I think you’ve insightfully described the other aspect of the emergent church: liturgy without authority. I think you can have liturgy without apostolic succession (look at Lutherans, for example), but it’s hard to maintain liturgy without an authority reinforcing the value of liturgy. Absent that authority, experimenting with candles, incense, lectio divina, spiritual mazes, and whatnot is just a fad driven by the individual’s need to connect with some vague spirituality. Once those fads no longer help the connection, they’ll be tossed overboard.

    Perhaps a less critical way to say this is that liturgy reflects theology which in turn reflects authority. Catholics, Orthodox, and high-church Protestants (some Lutherans, some Anglicans) have a liturgical practice that reflects their theology that reflects their episcopal leadership. Emergent churches don’t have a theology that underwrites liturgy and generally reject the notion of ecclesiastical authority. Consequently, in my opinion, they have an unsustainable liturgical practice.



  15. James

    I’m with George. I’m reading the collected works of George Herbert, an Anglican priest just after the Reformation and he is very concerned with care for the poor. Besides the Puritans mentioned I would point to Methodists. They were crazy awesome in that regard.

    That being said, I do think that those affiliated in the EC have integrated justice to a place of importance in its theology that was missing in some popular Evangelical circles which really often only thought of it as an “imitation” of Jesus instead of something which necessarily flows out of the Resurrection.

    And certainly authority is very important. Without denying that I think another point to make is that the hodgepodge approach to liturgy misses out on what the liturgy is and isn’t. I will perhaps do some posts on liturgy sometime as it is something which interests me.


    It would be very difficult to say what the “Emerging Church” is. Lets just say it is a renewal “movement” which primarily began in low church Evangelicalism but which has moved on to include the Mainline churches (Episcopalians, Lutherans, Methodists, etc…) and even, Roman Catholics (an Emergent/Catholic conference just took place). It is incredibly ecumenical.

    It emphasizes the whole scope of Christian history as authoritative (a sort of renewal of place to Tradition) instead of focusing exclusively on Reformation theology – their all reading the Fathers – and it emphasizes the history of doctrine, pointing out that theology is not static. It also reads often through the eyes of the post-modernists; but not all get exactly what that means and only some push for a thoroughly deconstructive (in the french sense) Christianity.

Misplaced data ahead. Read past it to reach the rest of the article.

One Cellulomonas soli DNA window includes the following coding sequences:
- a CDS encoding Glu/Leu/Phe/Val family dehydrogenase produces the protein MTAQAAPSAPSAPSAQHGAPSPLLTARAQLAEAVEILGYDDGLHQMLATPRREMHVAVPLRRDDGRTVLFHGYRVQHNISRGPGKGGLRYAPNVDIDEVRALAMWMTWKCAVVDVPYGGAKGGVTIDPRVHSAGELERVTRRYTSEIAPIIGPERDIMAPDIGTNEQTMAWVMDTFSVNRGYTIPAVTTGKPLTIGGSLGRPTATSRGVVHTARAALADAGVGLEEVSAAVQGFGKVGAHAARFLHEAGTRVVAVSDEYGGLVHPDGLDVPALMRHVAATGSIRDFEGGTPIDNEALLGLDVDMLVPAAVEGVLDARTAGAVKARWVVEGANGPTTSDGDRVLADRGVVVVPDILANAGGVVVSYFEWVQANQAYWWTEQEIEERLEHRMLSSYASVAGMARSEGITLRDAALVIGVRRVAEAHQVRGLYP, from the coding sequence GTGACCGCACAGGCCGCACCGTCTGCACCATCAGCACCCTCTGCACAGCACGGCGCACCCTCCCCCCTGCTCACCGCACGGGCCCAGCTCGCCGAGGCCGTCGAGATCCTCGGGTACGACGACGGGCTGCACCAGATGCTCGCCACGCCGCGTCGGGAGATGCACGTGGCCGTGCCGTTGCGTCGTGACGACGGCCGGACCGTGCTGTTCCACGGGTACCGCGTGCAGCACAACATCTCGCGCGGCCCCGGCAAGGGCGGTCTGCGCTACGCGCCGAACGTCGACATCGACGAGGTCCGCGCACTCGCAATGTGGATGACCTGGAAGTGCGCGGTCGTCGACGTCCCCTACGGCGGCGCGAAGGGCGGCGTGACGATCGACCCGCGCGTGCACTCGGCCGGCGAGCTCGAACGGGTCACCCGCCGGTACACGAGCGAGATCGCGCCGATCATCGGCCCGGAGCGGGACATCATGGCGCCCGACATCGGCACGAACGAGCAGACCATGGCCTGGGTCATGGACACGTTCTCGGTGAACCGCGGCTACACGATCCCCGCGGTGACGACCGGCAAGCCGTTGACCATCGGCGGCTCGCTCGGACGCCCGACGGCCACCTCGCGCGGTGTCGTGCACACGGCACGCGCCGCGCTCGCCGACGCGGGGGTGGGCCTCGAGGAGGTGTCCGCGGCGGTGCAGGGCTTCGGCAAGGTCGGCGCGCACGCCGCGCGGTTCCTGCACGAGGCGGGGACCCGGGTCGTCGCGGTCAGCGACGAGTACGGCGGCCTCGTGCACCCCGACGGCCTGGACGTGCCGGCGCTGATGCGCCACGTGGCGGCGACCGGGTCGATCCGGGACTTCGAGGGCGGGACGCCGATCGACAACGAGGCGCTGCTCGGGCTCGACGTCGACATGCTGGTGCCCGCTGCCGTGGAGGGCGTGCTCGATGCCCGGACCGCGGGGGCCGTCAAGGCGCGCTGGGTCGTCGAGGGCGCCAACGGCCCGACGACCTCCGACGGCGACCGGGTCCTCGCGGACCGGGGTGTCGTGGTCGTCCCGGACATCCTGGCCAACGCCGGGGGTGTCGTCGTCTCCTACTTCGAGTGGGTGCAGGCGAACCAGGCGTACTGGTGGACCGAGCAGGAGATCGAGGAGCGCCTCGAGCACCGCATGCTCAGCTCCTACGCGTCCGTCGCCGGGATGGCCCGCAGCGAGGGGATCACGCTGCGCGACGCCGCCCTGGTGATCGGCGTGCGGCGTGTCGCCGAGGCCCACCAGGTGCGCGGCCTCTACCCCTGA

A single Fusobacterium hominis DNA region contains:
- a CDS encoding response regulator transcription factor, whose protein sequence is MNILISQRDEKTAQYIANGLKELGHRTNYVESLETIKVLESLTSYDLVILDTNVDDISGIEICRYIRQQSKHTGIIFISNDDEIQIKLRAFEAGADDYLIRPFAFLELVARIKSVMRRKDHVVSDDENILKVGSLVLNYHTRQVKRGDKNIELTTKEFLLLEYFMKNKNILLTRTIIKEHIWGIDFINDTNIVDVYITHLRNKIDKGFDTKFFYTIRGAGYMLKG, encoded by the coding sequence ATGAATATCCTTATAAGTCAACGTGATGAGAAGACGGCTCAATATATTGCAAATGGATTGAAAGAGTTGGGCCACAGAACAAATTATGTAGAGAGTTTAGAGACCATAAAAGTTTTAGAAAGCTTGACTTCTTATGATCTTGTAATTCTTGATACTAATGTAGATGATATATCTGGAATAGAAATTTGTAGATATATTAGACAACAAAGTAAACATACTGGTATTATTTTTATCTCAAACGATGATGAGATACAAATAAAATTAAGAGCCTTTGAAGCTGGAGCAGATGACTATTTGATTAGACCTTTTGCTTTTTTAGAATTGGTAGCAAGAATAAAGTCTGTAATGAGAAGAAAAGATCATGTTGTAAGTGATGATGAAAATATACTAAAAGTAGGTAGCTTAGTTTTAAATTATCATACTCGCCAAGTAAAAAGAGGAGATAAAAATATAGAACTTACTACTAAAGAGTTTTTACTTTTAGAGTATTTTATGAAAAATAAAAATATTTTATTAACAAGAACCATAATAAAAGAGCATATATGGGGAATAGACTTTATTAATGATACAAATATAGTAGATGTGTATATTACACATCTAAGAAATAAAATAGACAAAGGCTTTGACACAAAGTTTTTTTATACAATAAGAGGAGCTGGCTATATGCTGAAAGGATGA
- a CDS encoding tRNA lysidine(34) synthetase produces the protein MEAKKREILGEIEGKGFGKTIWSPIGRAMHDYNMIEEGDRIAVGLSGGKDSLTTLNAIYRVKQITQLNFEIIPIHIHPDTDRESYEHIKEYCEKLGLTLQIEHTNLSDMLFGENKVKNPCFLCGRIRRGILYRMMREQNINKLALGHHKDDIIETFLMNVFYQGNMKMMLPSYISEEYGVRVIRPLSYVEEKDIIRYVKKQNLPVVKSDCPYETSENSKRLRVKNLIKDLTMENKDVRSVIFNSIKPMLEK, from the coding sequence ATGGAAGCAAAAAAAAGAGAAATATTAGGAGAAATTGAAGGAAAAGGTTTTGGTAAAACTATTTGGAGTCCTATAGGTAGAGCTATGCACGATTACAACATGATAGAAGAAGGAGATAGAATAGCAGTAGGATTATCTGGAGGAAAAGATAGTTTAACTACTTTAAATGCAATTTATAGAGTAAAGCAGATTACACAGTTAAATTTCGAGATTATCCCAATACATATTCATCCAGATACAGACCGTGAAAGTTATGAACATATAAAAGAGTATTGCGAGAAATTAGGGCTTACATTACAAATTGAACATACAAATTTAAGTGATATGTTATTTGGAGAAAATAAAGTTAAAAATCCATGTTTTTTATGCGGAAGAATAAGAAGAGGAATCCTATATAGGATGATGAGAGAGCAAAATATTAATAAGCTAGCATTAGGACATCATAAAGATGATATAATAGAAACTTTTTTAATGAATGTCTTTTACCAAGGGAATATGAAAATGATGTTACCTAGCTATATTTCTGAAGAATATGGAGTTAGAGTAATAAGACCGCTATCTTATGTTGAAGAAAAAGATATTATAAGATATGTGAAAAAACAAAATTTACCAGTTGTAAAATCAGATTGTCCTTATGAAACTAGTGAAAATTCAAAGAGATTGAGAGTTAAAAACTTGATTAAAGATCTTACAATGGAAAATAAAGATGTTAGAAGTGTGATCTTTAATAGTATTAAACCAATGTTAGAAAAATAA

But, correlatively, there has been a tendency by some to be anti-authoritarian and espouse a rather radical baptist independent church ecclessiology. But the movement is too diverse to say it “is or isn’t this or that.”

    Despite what I perceive to be some faults in the theology of some thinkers, I believe there are some credible strengths, especially the grassroots ecumenism which emphasizes common life in Christ over doctrinal uniformity. At least as a counter-balance to what sometimes in an overly academic conversation between church hierarchies.

    Not sure if that is at all clear, let me know if you still have questions.


  16. Thank you all for your responses.

    I’d be very concerned with the emergent/Catholic conference. Granted I just googled it but the leader on the Catholic side, isn’t representative of Catholicism.

    He’s a classic “spirit of Vat II” type which has done a lot of harm in my church. I don’t have any issue with dialog on liturgy, but it will take some time to attempt to absorb what liturgy without authority would look like and my gut reaction is like George could be fad driven.


  17. James,

    “The question is can you have liturgical spirituality without apostolic succession? I hate to speak for you, but I have a feeling that you would agree with me and say no.”

    For me liturgy is faith acted out in worship a public service to God. I think one could have liturgy without apostolic succession, but I don’t believe one can have sacramentality without it (except Baptism & Marriage). But then many communions don’t admit to more then two sacraments anyway so that may not be an issue for them.


  18. George, Tony,